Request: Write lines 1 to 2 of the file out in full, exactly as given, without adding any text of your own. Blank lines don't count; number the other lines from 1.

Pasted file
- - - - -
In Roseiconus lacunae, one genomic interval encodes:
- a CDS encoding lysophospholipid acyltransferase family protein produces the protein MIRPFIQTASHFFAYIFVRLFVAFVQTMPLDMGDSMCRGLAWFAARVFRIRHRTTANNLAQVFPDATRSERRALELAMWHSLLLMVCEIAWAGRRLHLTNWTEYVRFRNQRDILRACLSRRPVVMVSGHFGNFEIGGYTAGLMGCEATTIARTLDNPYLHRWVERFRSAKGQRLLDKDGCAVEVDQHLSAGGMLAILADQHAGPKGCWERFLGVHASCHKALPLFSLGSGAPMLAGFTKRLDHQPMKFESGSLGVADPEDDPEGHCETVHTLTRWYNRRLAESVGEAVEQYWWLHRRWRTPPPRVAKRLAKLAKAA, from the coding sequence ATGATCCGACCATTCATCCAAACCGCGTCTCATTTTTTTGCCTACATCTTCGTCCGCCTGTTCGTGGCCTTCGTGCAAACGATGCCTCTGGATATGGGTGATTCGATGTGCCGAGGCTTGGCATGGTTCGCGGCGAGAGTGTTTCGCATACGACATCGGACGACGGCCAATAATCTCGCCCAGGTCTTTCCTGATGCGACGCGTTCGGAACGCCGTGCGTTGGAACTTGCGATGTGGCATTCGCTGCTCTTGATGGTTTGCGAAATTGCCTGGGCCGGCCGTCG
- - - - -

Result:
In Roseiconus lacunae, one genomic interval encodes:
- a CDS encoding lysophospholipid acyltransferase family protein produces the protein MIRPFIQTASHFFAYIFVRLFVAFVQTMPLDMGDSMCRGLAWFAARVFRIRHRTTANNLAQVFPDATRSERRALELAMWHSLLLMVCEIAWAGRRLHLTNWTEYVRFRNQRDILRACLSRRPVVMVSGHFGNFEIGGYTAGLMGCEATTIARTLDNPYLHRWVERFRSAKGQRLLDKDGCAVEVDQHLSAGGMLAILADQHAGPKGCWERFLGVHASCHKALPLFSLGSGAPMLAGFTKRLDHQPMKFESGSLGVADPEDDPEGHCETVHTLTRWYNRRLAESVGEAVEQYWWLHRRWRTPPPRVAKRLAKLAKAA, from the coding sequence ATGATCCGACCATTCATCCAAACCGCGTCTCATTTTTTTGCCTACATCTTCGTCCGCCTGTTCGTGGCCTTCGTGCAAACGATGCCTCTGGATATGGGTGATTCGATGTGCCGAGGCTTGGCATGGTTCGCGGCGAGAGTGTTTCGCATACGACATCGGACGACGGCCAATAATCTCGCCCAGGTCTTTCCTGATGCGACGCGTTCGGAACGCCGTGCGTTGGAACTTGCGATGTGGCATTCGCTGCTCTTGATGGTTTGCGAAATTGCCTGGGCCGGCCGTCG